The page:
“The table was covered with food like roast chicken, roast potatoes, roast parsnips, roast turkey, roast liquorice and, the centrepiece, a roasted knight.”
- Elias Zapple
I’m not entirely sure what more one can write about roasting a chicken. What is there to talk about? It’s untouchable – pulling a roasted bird from an oven is a religious and sacred culinary act. It’s a sacrament of proficiency for every burgeoning cook.
Once you say you’re serving a roast chicken, all outside judgment is removed – any perceived lack of effort for not hand rolling pappardelle or folding egg whites into a souffle is thrown out the window because no one dares criticize a chicken. No one questions the cook when the roasted fowl is resting on its cutting board, sitting there for adoration.
This one is dry brined for a day and then spatchcocked so the breast isn’t the desert wilderness of Judea by the time the dark meat is finished. It’s then carved and unceremoniously slapped over a wedge of a giant potato latke, before being anointed with Italian salsa verde for a grassy finish.
Like all religions though, many will try to convince you that their denomination of chicken roasting is the best one of all. But that also means there isn’t one method that particularly stands out above the rest – they’re all different in each of their regards and become your favorite based off of the one making the most sense to you. Roasting a chicken is a journey of self discovery.
There’s really nothing else to say.
DRY-BRINED, SPATCHCOCKED ROASTED CHICKEN + GIANT POTATO LATKE
for the chicken
1 four to five pound chicken
liberal amounts of kosher salt
½ stick of unsalted butter
5-6 sprigs of rosemary
1 ½ teaspoons fennel seeds
1 lemon, peeled
1 head of garlic, cloves smashed
1 onion, cut into thick wedges
for the salsa verde
1 bunch of italian parsley, roughly chopped
1 clove of garlic
1/2 teaspoon red pepper flakes
zest from 1/2 lemon
1 anchovy filet
1/2 cup of olive oil
for the potato latke
4 medium yukon gold potatoes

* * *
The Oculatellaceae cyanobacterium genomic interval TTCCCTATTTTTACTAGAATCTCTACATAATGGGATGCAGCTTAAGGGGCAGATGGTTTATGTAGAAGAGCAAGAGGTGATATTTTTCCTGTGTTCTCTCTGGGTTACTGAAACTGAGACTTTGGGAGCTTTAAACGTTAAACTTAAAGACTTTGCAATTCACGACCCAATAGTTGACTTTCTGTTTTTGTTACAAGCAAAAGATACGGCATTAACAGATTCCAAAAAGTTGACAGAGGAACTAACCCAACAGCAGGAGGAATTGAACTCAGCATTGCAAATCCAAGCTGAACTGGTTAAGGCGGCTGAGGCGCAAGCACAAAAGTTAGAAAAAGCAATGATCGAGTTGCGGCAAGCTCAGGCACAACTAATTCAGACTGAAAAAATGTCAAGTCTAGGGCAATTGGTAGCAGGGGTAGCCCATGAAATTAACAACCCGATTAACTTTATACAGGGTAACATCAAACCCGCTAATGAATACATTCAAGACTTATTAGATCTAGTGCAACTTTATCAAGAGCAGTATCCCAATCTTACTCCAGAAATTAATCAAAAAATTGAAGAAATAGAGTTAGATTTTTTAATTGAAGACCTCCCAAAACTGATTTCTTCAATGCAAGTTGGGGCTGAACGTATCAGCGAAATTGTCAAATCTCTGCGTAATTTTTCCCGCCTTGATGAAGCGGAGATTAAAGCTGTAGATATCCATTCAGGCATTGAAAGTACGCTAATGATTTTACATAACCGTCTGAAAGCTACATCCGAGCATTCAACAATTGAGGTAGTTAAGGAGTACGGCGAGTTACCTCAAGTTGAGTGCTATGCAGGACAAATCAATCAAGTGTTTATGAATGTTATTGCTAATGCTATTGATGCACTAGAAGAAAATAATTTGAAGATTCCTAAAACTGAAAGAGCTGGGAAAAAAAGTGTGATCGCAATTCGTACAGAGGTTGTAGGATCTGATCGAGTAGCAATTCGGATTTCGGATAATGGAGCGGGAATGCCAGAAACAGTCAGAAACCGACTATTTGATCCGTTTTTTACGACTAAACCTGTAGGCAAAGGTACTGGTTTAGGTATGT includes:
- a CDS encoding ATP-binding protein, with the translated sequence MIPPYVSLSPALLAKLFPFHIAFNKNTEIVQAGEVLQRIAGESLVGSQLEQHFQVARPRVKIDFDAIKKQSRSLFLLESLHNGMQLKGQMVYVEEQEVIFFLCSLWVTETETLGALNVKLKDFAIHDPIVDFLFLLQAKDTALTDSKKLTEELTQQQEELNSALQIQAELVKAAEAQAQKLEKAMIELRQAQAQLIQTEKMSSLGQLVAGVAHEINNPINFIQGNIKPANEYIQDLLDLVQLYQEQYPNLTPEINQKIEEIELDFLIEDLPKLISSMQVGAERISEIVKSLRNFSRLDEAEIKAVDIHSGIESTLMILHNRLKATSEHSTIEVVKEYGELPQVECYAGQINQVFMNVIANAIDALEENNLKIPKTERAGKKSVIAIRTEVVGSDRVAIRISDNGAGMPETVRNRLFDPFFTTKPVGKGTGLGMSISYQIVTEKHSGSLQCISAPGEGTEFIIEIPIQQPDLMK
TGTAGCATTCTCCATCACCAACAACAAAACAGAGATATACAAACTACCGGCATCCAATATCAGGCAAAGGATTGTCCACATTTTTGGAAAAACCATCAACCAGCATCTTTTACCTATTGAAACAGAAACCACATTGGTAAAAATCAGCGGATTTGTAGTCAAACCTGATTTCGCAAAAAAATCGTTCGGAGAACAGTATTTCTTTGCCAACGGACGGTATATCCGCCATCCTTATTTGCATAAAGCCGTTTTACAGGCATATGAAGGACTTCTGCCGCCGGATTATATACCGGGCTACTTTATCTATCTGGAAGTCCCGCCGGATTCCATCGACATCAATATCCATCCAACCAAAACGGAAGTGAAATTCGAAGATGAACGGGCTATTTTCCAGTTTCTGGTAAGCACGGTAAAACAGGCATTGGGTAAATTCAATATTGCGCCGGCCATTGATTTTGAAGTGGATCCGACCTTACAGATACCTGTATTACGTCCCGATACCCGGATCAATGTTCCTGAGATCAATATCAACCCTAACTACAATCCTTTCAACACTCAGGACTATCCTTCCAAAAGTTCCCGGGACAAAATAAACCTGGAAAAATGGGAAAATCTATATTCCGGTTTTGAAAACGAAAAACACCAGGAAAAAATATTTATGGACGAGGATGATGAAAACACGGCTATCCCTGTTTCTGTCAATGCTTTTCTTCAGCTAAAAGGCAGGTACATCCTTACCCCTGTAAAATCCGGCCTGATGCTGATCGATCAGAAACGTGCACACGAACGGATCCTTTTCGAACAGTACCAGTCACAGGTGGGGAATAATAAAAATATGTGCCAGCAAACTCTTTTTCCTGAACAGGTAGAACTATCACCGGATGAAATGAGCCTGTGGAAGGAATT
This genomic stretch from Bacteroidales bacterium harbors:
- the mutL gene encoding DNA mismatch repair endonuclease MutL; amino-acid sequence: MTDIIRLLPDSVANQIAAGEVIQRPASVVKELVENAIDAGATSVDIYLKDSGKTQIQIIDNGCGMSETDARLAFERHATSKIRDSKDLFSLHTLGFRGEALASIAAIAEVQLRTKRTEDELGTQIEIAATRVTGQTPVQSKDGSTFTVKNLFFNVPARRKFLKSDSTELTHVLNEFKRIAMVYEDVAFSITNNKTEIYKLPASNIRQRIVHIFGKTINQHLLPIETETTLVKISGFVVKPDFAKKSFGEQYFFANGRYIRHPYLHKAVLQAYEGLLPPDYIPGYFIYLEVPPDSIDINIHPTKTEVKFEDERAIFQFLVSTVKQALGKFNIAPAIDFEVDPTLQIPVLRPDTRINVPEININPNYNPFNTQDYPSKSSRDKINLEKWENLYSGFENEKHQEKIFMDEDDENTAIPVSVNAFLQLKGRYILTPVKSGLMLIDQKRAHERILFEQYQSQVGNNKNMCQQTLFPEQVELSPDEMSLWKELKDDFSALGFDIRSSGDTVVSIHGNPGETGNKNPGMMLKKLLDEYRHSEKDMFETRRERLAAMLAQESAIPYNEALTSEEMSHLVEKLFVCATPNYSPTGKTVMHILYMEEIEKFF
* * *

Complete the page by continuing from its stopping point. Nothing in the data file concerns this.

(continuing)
1/2 cup grated onion
¼ cup all purpose flour
3/4 stick of butter, melted
4 more tablespoons of butter
Mise en place: spatchcocked chicken
Spatchcock the chicken: Flip the chicken over so that the breast is facing down. Using a pair of kitchen shears, cut along both sides of the backbone – you might have to wiggle it around if it snags on the bone. If you get stuck, rotate the chicken and start cutting from the neck end of the bird until you completely separate the backbone. Once it’s removed, you’ll have a flattened chicken - one side covered in skin, and the other with flesh and bone.
Flip the chicken over so the skin is side up, and push down on the breast to break the breast bone and fully flatten the chicken. Season both sides liberally with kosher salt (think a light snowfall of salt), and park it in the fridge for a few hours, and preferably overnight.
Preheat your oven to 450 degrees.
Melt together the butter, a few of the rosemary sprigs, rosemary, fennel seed, lemon peel, and 4 of the garlic cloves until foamy and fragrant. Let cool. On a rack over a sheet pan, arrange a layer of onion, remaining garlic cloves, the zested lemon, sliced, and more rosemary. Park the seasoned chicken on top, and brush over the infused butter. Roast until the internal temperature reaches 160 degrees in between the thigh and the leg, or about 45 minutes. Let rest before carving.
Mise en place: italian salsa verde
Throw all of the ingredients in a food processor and chop roughly into it comes together into a pesto-like consistency (But whatever you do, don't call it pesto). Alternatively, you can finely mince everything by hand and add enough olive oil until you reach your desired consistency.
Mise en palce: Giant Potato Latke
Either by hand or using a mandoline, julienne the potatoes into very fine strips into a bowl of water. Swish the potatoes around, and drain and dry thoroughly to get rid of the excess starch. Combine with the grated onion, egg, and flour and season with kosher salt. Preheat 2 more tablespoons of butter in a nonstick pan over medium high heat. Pour the potato mixture and press down into a flat cake.
Cook without disturbing for 5-6 minutes, until a solid crust has formed. Park it in the same oven as the chicken for 15 minutes. To flip the latke, slide it onto a plate, and place another plate on top. Flip the plates over, so now the crusty part is facing up. Now you can safely slide the flipped latke back into the pan with the remaining two tablespoons of butter. Let it brown for another 5 minutes. and you can keep it warm in the oven until you’re ready to carve and serve the chicken.